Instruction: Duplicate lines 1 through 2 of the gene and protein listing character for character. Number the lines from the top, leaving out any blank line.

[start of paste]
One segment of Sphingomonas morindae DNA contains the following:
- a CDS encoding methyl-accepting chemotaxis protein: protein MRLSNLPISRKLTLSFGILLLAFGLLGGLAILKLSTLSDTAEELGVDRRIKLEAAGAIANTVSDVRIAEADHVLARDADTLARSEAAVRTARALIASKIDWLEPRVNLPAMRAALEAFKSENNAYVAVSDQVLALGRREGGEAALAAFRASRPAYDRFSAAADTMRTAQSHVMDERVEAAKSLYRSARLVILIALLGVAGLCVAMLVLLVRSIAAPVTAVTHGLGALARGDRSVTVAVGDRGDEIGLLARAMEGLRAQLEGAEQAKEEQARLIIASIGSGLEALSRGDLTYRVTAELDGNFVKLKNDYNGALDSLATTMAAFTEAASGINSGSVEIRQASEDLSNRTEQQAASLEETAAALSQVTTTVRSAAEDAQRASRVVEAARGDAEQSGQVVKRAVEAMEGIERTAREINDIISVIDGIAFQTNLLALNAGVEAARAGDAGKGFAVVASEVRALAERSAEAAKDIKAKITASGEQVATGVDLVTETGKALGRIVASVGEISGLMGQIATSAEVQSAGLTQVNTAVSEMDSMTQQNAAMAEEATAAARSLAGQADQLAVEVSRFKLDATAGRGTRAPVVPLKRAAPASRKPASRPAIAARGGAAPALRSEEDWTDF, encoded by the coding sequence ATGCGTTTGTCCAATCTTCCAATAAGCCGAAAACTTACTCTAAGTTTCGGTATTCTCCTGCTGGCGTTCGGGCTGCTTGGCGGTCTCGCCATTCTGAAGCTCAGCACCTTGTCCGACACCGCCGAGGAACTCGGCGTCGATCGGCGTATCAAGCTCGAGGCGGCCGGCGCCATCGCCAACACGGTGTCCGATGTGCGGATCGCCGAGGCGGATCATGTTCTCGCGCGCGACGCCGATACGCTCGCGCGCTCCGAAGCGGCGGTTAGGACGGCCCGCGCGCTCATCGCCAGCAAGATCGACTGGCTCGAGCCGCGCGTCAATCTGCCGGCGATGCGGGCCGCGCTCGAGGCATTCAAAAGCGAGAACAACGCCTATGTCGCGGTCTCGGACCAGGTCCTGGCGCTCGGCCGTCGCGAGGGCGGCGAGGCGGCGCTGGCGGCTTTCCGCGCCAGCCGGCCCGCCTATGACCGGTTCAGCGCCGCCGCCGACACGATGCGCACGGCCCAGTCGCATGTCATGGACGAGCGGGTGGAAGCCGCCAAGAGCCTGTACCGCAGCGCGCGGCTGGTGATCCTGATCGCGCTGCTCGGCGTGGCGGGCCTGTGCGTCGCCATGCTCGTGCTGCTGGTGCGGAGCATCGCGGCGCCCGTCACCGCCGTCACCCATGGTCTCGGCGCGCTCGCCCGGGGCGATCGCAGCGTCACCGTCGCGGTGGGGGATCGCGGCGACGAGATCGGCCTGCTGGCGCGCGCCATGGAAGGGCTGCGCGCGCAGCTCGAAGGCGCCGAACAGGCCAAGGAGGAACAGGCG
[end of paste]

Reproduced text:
One segment of Sphingomonas morindae DNA contains the following:
- a CDS encoding methyl-accepting chemotaxis protein: protein MRLSNLPISRKLTLSFGILLLAFGLLGGLAILKLSTLSDTAEELGVDRRIKLEAAGAIANTVSDVRIAEADHVLARDADTLARSEAAVRTARALIASKIDWLEPRVNLPAMRAALEAFKSENNAYVAVSDQVLALGRREGGEAALAAFRASRPAYDRFSAAADTMRTAQSHVMDERVEAAKSLYRSARLVILIALLGVAGLCVAMLVLLVRSIAAPVTAVTHGLGALARGDRSVTVAVGDRGDEIGLLARAMEGLRAQLEGAEQAKEEQARLIIASIGSGLEALSRGDLTYRVTAELDGNFVKLKNDYNGALDSLATTMAAFTEAASGINSGSVEIRQASEDLSNRTEQQAASLEETAAALSQVTTTVRSAAEDAQRASRVVEAARGDAEQSGQVVKRAVEAMEGIERTAREINDIISVIDGIAFQTNLLALNAGVEAARAGDAGKGFAVVASEVRALAERSAEAAKDIKAKITASGEQVATGVDLVTETGKALGRIVASVGEISGLMGQIATSAEVQSAGLTQVNTAVSEMDSMTQQNAAMAEEATAAARSLAGQADQLAVEVSRFKLDATAGRGTRAPVVPLKRAAPASRKPASRPAIAARGGAAPALRSEEDWTDF, encoded by the coding sequence ATGCGTTTGTCCAATCTTCCAATAAGCCGAAAACTTACTCTAAGTTTCGGTATTCTCCTGCTGGCGTTCGGGCTGCTTGGCGGTCTCGCCATTCTGAAGCTCAGCACCTTGTCCGACACCGCCGAGGAACTCGGCGTCGATCGGCGTATCAAGCTCGAGGCGGCCGGCGCCATCGCCAACACGGTGTCCGATGTGCGGATCGCCGAGGCGGATCATGTTCTCGCGCGCGACGCCGATACGCTCGCGCGCTCCGAAGCGGCGGTTAGGACGGCCCGCGCGCTCATCGCCAGCAAGATCGACTGGCTCGAGCCGCGCGTCAATCTGCCGGCGATGCGGGCCGCGCTCGAGGCATTCAAAAGCGAGAACAACGCCTATGTCGCGGTCTCGGACCAGGTCCTGGCGCTCGGCCGTCGCGAGGGCGGCGAGGCGGCGCTGGCGGCTTTCCGCGCCAGCCGGCCCGCCTATGACCGGTTCAGCGCCGCCGCCGACACGATGCGCACGGCCCAGTCGCATGTCATGGACGAGCGGGTGGAAGCCGCCAAGAGCCTGTACCGCAGCGCGCGGCTGGTGATCCTGATCGCGCTGCTCGGCGTGGCGGGCCTGTGCGTCGCCATGCTCGTGCTGCTGGTGCGGAGCATCGCGGCGCCCGTCACCGCCGTCACCCATGGTCTCGGCGCGCTCGCCCGGGGCGATCGCAGCGTCACCGTCGCGGTGGGGGATCGCGGCGACGAGATCGGCCTGCTGGCGCGCGCCATGGAAGGGCTGCGCGCGCAGCTCGAAGGCGCCGAACAGGCCAAGGAGGAACAGGCG